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Orphanage tourism and volunteering – as well as orphanages themselves – are harmful to children for a whole range of reasons. Not every one of these reasons will apply in the case of every orphanage trip or volunteer placement, but many of them will apply, and this is why orphanage visits are never a responsible option. I explain below the main reasons why orphanage visits are harmful, followed by some of the most high-profile campaigns to have highlighted these issues.
The main reasons why orphanage visits are harmful
Visiting orphanages or volunteering in orphanages is bolstering an outdated model of care which is proven to harm children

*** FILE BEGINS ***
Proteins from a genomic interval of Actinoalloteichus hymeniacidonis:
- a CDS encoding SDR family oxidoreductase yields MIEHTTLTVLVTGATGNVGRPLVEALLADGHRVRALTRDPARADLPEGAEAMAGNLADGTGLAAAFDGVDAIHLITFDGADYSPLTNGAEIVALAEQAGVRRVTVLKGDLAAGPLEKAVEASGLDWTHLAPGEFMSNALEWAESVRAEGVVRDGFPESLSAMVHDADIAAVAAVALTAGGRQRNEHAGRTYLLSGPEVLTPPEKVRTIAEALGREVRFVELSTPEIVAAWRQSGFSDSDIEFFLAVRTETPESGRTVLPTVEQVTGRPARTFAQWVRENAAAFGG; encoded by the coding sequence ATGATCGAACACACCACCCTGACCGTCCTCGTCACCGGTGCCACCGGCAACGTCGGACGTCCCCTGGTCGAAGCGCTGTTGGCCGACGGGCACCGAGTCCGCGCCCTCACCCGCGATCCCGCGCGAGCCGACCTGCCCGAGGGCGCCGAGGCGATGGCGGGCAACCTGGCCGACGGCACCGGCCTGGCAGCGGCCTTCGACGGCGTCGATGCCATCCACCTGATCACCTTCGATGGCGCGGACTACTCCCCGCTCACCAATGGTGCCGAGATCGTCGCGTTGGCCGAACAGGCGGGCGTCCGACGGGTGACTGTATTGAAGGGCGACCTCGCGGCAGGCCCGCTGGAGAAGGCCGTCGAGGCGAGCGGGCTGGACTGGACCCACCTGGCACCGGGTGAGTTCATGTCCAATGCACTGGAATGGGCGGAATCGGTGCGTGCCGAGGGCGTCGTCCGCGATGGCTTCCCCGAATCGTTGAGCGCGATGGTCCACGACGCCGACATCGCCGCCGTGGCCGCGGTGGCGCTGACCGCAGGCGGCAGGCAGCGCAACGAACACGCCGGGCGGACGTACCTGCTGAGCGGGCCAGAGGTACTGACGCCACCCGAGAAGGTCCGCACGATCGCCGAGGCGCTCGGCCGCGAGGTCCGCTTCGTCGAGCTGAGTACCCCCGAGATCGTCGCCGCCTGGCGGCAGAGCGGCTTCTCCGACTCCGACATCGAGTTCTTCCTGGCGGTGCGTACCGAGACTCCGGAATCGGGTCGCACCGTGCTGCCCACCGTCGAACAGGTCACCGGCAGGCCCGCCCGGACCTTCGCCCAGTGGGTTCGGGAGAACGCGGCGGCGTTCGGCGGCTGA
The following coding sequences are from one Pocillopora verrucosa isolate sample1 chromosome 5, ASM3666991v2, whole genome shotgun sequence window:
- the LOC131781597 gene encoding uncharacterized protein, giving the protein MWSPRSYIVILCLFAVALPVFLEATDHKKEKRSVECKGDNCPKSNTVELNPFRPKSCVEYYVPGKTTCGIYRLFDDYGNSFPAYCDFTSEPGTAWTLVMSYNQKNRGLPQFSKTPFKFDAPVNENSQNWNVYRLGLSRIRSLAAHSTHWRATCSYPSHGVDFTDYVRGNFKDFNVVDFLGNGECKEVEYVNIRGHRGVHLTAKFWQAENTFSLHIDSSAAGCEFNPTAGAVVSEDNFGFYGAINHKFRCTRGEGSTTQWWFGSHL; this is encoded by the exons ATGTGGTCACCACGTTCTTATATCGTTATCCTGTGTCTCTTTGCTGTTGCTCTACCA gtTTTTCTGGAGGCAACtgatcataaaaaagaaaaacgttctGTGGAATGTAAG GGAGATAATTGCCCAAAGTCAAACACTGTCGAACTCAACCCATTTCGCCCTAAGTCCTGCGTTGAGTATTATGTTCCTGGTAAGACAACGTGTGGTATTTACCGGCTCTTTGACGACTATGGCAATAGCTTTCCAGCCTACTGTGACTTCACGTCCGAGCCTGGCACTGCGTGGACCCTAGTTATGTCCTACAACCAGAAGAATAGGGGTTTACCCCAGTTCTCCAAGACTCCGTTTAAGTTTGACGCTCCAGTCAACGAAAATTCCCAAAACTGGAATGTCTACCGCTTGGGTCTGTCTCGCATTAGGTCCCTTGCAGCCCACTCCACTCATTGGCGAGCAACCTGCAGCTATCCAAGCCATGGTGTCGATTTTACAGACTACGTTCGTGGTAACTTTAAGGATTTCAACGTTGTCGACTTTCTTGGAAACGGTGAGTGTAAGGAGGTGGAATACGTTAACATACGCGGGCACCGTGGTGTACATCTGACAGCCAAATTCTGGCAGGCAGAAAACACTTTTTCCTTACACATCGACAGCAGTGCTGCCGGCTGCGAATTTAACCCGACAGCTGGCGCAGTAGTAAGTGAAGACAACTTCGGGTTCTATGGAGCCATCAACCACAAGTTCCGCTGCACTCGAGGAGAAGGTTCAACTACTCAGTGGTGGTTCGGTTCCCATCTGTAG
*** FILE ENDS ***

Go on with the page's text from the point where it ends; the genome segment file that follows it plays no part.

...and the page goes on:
Paradoxical as it may sound, orphanages do not help vulnerable children – they harm them. There is no such thing as a ‘good orphanage’. Eighty years of research has shown that regardless of how good the quality of care is in an orphanage, it will still hamper the physical, emotional and intellectual development of children and reduce their life chances. This happens for a number of reasons. The inability for young children growing up in orphanages to develop a strong bond or attachment with a primary carer – who would normally be a parent-figure or foster carer – results in the impairment of early brain development and a condition known as attachment disorder. Furthermore, growing up in an orphanage away from one’s family and community impairs post-care survival skills and coping mechanisms. In many countries, a young person’s family and community is their safety net in the absence of social welfare provisions, and without these vital relationships, there is nobody to turn to for help with getting a job, to arrange their marriage, or from whom they can seek advice, borrow money or inherit land. However happy children and young people may appear to be in an orphanage whilst tourists and volunteers are visiting, it is very common for them to experience confused identities later in life as adults and feel angry and resentful. A particularly shocking study in Russia followed a group of young people after leaving institutional care and found that 1 in 5 committed crimes, 1 in 7 became a prostitute, and 1 in 10 took their own lives. Despite the overwhelming evidence, some people still believe that orphanages are a necessary evil – the only option for children who have no parents, or who have disabilities, or are at risk of abuse or neglect by their families. The reality is that 80% of children living in orphanages around the world are not orphans, and even those who are genuine orphans could – with the right support – be living with uncles and aunts, elder siblings, grandparents, or in foster care and adoption. Similarly, children at risk of abuse or neglect from their families could also be living in forms of alternative family-based care. As for children with disabilities, a review by the World Health Organisation found that when placed in institutions they are more likely to experience violence. There is now a powerful movement, backed by the UN Guidelines for the Alternative Care of Children, to end the institutionalisation of children globally by 2050 and ensure all children can grow up in family and community-based care settings. Even in some of the most challenging countries and contexts, such as Rwanda or Moldova, huge progress has been made and the facts are proving that this transition – known as deinstitutionalisation or care transformation – is possible. This short animation narrated by JK Rowling outlines some of these issues, as does this blog by Save the Children which summarises the evidence I have mentioned above. This video by Harvard University explains the harm that neglect in institutional settings can cause to children. Lumos’ publication In Our Lifetime makes a strong case for how and why deinstitutionalisation is possible, and there is lots more information about this on the Lumos and Home and Homes for Children websites. So when tourists or volunteers visit or financially support orphanages – albeit with good intentions – they are inadvertently supporting this harmful form of care which unnecessarily keeps children away from families and communities where their best interests lie.